Yeah, the OP didn't say anything, and I had no reason to suspect that the folks at Schwinn would take one of their most venerable road bike names and put it on a mountain bike. That's like Ford bringing out a Thunderbird pickup truck.
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  12. #12
    Senior Member bikeman715's Avatar
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    To FBinNY , Ford did with their Lincoln line a few years ago , Took the F-150 and put the Lincoln's logo on it .
    bikeman715

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    Quote Originally Posted by bikeman715 View Post
    To FBinNY , Ford did with their Lincoln line a few years ago , Took the F-150 and put the Lincoln's logo on it .
    Possibly a thumb our nose move aimed at the carry overs from the old Mercury division. It might also have been related to their to no longer make large sedans.

    It's a shame that corporations today have so little respect for their own classic trademarks.
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  14. #14
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    Quote Originally Posted by FBinNY View Post
    Possibly a thumb our nose move aimed at the carry overs from the old Mercury division. It might also have been related to their to no longer make large sedans.

    It's a shame that corporations today have so little respect for their own classic trademarks.
    I agree with you , it is a shame . There was a time you tell a car make by it shape and some what true for bicycles for awhile too .
    bikeman715

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    I suppose Schwinn saw "Paramount" as a bike name instead of strictly a road bike name. The PDG Series mountain bikes did Schwinn proud. They were very fine steel hardtails, especially the 70 and 90.
    "Foolish consistency is the hobgoblin of small minds." Emerson

  16. #16
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    In the late '80's, Schwinn played around with the Paramount name with their top-line Schwinn Paramountain mountain bikes....Ned Overend, a truly great mountain bike racer, rode them, in fact.

  17. #17
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    Quote Originally Posted by Big1hasspoke View Post
    . Can you define "indexing"?
    The shifters have distinct indexes (indents, clicks ... ) so that you shift crisply into each gear. It requires that the shifters, derailleur and cogs are compatible so that everything moves the right amount for each shift.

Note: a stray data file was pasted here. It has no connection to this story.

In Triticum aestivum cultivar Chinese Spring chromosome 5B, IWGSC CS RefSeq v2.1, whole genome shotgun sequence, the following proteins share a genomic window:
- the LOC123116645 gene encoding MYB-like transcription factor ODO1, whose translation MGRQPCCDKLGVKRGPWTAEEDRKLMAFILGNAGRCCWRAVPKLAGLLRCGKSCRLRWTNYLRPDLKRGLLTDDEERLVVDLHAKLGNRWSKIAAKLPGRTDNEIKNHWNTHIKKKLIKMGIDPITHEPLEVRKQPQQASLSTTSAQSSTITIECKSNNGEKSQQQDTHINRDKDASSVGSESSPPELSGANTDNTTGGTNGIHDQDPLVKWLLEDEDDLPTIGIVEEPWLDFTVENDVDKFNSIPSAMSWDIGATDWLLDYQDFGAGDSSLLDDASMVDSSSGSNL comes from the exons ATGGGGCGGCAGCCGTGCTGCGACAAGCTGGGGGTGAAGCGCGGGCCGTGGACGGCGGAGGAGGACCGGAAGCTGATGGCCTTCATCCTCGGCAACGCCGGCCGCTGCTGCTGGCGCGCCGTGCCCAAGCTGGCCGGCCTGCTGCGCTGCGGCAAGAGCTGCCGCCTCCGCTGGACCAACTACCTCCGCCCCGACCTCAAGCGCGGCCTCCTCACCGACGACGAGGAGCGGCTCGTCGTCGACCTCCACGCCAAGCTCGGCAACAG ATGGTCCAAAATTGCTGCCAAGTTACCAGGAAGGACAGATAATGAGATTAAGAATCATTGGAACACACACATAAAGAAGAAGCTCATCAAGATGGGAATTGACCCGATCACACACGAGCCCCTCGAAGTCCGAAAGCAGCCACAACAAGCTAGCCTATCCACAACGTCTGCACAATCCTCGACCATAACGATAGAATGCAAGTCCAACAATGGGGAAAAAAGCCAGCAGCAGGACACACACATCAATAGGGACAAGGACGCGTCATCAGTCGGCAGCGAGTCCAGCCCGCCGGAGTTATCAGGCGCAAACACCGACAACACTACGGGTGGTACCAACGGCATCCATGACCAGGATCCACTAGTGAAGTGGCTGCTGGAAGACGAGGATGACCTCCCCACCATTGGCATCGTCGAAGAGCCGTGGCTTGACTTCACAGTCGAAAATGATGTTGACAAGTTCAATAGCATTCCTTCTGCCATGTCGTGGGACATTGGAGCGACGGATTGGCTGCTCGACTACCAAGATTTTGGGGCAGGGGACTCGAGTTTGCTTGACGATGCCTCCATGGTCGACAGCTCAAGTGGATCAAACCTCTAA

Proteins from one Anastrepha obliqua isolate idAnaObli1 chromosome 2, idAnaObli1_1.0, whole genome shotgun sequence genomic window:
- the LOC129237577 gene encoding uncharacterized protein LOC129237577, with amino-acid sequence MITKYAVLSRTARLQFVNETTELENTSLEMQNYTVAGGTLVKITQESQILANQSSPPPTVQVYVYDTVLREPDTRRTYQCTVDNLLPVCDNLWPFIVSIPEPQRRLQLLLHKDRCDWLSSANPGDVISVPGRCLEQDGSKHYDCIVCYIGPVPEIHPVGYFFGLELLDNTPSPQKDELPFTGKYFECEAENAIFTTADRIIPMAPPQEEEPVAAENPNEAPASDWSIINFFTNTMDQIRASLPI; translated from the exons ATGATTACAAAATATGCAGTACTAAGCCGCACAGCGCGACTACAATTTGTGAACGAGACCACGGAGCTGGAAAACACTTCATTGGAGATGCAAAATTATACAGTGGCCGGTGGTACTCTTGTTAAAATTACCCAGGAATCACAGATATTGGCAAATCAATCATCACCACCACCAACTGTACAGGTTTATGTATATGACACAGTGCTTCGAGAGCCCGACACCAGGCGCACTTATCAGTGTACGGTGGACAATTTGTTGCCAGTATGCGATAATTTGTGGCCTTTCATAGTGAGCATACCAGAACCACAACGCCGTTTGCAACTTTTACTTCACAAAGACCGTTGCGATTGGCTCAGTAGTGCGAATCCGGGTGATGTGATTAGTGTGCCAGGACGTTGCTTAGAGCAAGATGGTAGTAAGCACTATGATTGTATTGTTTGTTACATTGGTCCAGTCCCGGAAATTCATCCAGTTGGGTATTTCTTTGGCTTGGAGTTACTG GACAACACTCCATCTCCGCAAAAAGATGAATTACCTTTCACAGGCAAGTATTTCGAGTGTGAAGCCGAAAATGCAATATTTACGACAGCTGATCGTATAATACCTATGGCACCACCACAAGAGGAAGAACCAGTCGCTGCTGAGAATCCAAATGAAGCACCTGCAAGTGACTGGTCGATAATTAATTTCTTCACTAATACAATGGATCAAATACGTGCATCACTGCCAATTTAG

With "friction" shifting, the rider has to shift by feel into each gear.

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  18. #18
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    Quote Originally Posted by FBinNY View Post
    Yeah, the OP didn't say anything, and I had no reason to suspect that the folks at Schwinn would take one of their most venerable road bike names and put it on a mountain bike. That's like Ford bringing out a Thunderbird pickup truck.
    Big1hasspoke didn't have to say that it was a mountain bike. Deore parts and RapidFire shifters are dead give aways for mountain bikes. It doesn't hurt that I know a lot about mountain bikes, mountain bike models and mountain bike componentry.

    Putting the Paramount name on mountain bikes made a lot of sense in the early 90s. You couldn't hardly give away road bikes in that era. Mountain bikes were very hot. Lots and lots of pure road bike companies jumped on the band wagon. Campagnolo even made an awful mountain bike group in the late 80s and very early 90s. It was incredibly expensive and didn't work. Even Cinelli made a mountain bike then. But then every major road bike manufacturer jumped into the mountain bike game.
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  19. #19
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    Quote Originally Posted by FBinNY View Post
    It's a shame that corporations today have so little respect for their own classic trademarks.
    Do you expect any publicly-traded company to look past the idiocy of the sharemarket?

    If you're in business and want to retain any shred of integrity, never float your company.

  20. #20
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    "If you're in business and want to retain any shred of integrity, never float your company."